One of the two beta-agonist brands has been temporarily pulled off the market, and the other one still remains.

That contrast leaves a certain balance in play as the industry re-examines how it uses beta-agonist products in beef production. The feeding supplement, originally developed for human treatment of asthma, has been a proven and safe tool to help cattlemen boost cattle weights in the last stages of feeding.

It is apparent that the product must be reviewed, especially if it relates to animal welfare. But what’s even more important is that the industry didn’t abandon ship or knuckle under when concerns and criticism arose about its impact on production.

When cattle are arriving at feedlots with a slow gait and unable to move themselves into a facility, the industry has an obligation to figure out why.

Researchers must return to the science and data that allowed the use of these products and determine if the impact has changed over time.


When Tyson or Cargill announced their decision to drop the beta-agonist Zilmax, neither one said the supplement was the definitive reason for non-ambulatory cattle.

Rather, they said that until the factors for those lame-footed cattle can be identified, it’s a wiser course to drop Zilmax. The makers of the product did the same, temporarily pulling it from shelves and began user audits.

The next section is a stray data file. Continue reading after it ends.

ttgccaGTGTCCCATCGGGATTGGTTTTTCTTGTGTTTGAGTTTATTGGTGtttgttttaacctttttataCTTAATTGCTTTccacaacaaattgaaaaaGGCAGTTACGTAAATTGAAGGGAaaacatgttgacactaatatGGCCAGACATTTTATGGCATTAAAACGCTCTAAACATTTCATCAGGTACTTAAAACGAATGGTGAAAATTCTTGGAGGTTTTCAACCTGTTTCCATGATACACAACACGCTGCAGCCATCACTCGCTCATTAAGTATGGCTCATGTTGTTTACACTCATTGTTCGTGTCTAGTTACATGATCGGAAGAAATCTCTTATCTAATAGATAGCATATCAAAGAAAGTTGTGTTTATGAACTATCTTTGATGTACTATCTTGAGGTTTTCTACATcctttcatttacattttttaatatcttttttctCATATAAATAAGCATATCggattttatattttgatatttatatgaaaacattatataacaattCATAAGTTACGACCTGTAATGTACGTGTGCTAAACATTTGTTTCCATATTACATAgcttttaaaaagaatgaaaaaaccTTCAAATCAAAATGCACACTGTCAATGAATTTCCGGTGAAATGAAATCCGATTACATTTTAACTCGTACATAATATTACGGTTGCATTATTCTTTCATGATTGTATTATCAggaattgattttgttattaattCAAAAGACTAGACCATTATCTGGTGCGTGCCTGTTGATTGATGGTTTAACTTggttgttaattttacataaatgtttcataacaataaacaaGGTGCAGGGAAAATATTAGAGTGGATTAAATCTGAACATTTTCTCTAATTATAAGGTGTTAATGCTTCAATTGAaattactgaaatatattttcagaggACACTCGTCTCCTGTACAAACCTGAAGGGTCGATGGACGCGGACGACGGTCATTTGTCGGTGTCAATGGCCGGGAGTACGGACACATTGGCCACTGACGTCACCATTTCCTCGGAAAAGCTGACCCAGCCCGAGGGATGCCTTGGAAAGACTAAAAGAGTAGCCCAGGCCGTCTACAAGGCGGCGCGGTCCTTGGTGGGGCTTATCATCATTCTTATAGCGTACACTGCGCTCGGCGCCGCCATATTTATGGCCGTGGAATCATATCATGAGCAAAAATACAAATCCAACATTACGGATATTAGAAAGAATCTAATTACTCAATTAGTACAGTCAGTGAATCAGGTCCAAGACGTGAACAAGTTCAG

Unlike the case of hastily pulled lean finely trimmed beef (LFTB) in 2012, wiser heads prevailed in the use of beta-agonists.

The use of this tool, which can increase muscle growth in livestock with fewer days on feed, saves the industry resources and consumers money, and has no impact on food safety.

Had the industry quickly capitulated and dropped its widespread use – much as the dairy industry did with recombinant bovine somatotropin (rBST) in fluid milk production – the criticism may have been greater and louder than before.

Critics of livestock agriculture will use whatever rhetorical weapon they can to shoot down beef production practices. If the industry gives in to harsh analysis quickly, it appears shallow and desperate. Even worse, it becomes an easy target for the next controversy.

But when the industry takes the careful course to re-examine, review and re-implement its methods, the case can be strongly made that we work hard to do things the right way.

How beta-agonists are used may change after sufficient review. The frequency, dosage and application are all worth assessing. Or maybe the product may be used less over time.

Whatever the industry decides, the issue requires the right amount of due diligence and study. Losing certain practices is one thing; losing your credibility is another.  end mark


David Cooper
Progressive Cattleman magazine